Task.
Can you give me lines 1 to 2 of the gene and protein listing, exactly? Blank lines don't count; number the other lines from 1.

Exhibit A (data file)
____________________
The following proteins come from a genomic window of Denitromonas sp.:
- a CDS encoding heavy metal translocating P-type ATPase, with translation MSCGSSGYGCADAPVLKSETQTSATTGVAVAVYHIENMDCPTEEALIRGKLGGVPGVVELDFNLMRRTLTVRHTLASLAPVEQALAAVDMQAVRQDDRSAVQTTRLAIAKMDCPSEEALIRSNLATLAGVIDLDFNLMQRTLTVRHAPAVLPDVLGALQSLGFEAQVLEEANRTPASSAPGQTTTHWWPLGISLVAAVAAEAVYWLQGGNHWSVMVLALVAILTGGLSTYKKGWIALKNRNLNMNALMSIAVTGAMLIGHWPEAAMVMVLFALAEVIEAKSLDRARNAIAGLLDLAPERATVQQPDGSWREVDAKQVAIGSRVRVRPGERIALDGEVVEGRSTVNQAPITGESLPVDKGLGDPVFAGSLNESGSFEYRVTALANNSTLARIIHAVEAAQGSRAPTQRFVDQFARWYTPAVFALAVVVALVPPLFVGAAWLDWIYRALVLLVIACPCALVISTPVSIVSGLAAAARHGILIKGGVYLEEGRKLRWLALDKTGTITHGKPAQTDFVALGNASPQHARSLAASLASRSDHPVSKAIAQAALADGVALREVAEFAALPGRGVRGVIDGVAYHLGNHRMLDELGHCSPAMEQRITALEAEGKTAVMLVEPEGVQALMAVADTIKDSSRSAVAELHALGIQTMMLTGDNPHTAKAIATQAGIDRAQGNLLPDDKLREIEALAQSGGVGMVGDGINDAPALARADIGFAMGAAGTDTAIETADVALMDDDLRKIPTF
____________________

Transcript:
The following proteins come from a genomic window of Denitromonas sp.:
- a CDS encoding heavy metal translocating P-type ATPase, with translation MSCGSSGYGCADAPVLKSETQTSATTGVAVAVYHIENMDCPTEEALIRGKLGGVPGVVELDFNLMRRTLTVRHTLASLAPVEQALAAVDMQAVRQDDRSAVQTTRLAIAKMDCPSEEALIRSNLATLAGVIDLDFNLMQRTLTVRHAPAVLPDVLGALQSLGFEAQVLEEANRTPASSAPGQTTTHWWPLGISLVAAVAAEAVYWLQGGNHWSVMVLALVAILTGGLSTYKKGWIALKNRNLNMNALMSIAVTGAMLIGHWPEAAMVMVLFALAEVIEAKSLDRARNAIAGLLDLAPERATVQQPDGSWREVDAKQVAIGSRVRVRPGERIALDGEVVEGRSTVNQAPITGESLPVDKGLGDPVFAGSLNESGSFEYRVTALANNSTLARIIHAVEAAQGSRAPTQRFVDQFARWYTPAVFALAVVVALVPPLFVGAAWLDWIYRALVLLVIACPCALVISTPVSIVSGLAAAARHGILIKGGVYLEEGRKLRWLALDKTGTITHGKPAQTDFVALGNASPQHARSLAASLASRSDHPVSKAIAQAALADGVALREVAEFAALPGRGVRGVIDGVAYHLGNHRMLDELGHCSPAMEQRITALEAEGKTAVMLVEPEGVQALMAVADTIKDSSRSAVAELHALGIQTMMLTGDNPHTAKAIATQAGIDRAQGNLLPDDKLREIEALAQSGGVGMVGDGINDAPALARADIGFAMGAAGTDTAIETADVALMDDDLRKIPTF